Standards for Canadian organizations

2020 Edition

For-Profit Administration and Financial Management (CA-AFM) 5: Conflict of Interest

The organization prevents the enrichment of insiders and other abuses through the adoption and enforcement of a conflict of interest policy.
2020 Edition

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Purpose

The for-profit organization ensures accountability through effective administration and management, and sound financial management practices.
1
The organization's practices fully meet the standard, as indicated by full implementation of the practices outlined in the CA-AFM 5 Practice standards.
2
Practices are basically sound but there is room for improvement, as noted in the ratings for the CA-AFM 5 Practice standards.
3
Practice requires significant improvement, as noted in the ratings for the CA-AFM 5 Practice standards; e.g.
  • Conflict of interest policy provides minimal guidance to stakeholders due to lack of specificity, significant missing elements, or significant stakeholders not covered; or
  • Minor conflict of interest concerns are noted.
4
Implementation of the standard is minimal or there is no evidence of implementation at all, as noted in the ratings for the CA-AFM 5 Practice standards; e.g.,
  • Significant conflict of interest concerns have been reported.
Self-Study EvidenceOn-Site EvidenceOn-Site Activities
  • Conflict of interest policy 
  • Ethical referral policy
  • Policy prohibiting preferential treatment
  • Meeting minutes documenting discussions of potential and apparent conflicts of interest from the previous 12 months
  • Interviews may include:
    1. Owner
    2. CEO
    3. Advisory group 
    4. CFO
    5. Relevant personnel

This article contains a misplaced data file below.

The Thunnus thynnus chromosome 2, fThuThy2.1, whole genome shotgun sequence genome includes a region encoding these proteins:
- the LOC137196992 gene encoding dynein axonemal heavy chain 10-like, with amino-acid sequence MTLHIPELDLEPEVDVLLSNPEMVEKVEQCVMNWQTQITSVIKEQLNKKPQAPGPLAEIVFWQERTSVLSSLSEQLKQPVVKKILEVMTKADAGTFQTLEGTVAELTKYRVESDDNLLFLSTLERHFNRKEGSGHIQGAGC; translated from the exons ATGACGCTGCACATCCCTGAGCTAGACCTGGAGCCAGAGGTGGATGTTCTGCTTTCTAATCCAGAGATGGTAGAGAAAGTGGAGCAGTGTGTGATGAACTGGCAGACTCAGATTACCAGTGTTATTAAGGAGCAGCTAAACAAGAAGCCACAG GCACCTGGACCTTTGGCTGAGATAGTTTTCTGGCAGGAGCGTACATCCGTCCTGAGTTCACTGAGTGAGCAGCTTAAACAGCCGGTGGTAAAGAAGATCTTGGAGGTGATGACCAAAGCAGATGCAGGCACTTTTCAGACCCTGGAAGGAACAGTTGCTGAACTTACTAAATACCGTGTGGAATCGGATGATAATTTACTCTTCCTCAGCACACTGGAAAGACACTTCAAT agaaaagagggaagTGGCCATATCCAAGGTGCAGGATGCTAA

6. Persons served
    7. Community members

Fundamental Practice

CA-AFM 5.01

A conflict of interest policy is tailored to the organization’s specific needs and characteristics, and:
  1. defines conflict of interest;
  2. identifies groups of individuals within the organization covered by the policy;
  3. addresses policy enforcement;
  4. provides a framework for evaluating situations that may constitute a conflict; and
  5. invests management with developing procedures that facilitate disclosure of information to prevent and manage potential and apparent conflicts of interest.
1
The organization's practices reflect full implementation of the standard.
2
Practices are basically sound, but there is room for improvement; e.g.,
  • One of standard's elements is not fully addressed.
3
Practice requires significant improvement; e.g.,
  • The policy provides minimal guidance to stakeholders due to lack of specificity; or
  • Stakeholders are unaware of the policy; or
  • Two of the elements are not fully addressed; or
  • One of the elements is not addressed at all.
4
Implementation of the standard is minimal or there is no evidence of implementation at all; e.g.,
  • No policy exists; or
  • The policy is not enforced or is ignored in practice.

Fundamental Practice

CA-AFM 5.02

The conflict of interest policy requires governing body members, advisory group members, personnel, and consultants who have a financial interest in the organization’s assets, business transactions, leases, or professional services to:
  1. disclose this information; and
  2. not participate in any discussion or vote taken with respect to such interests.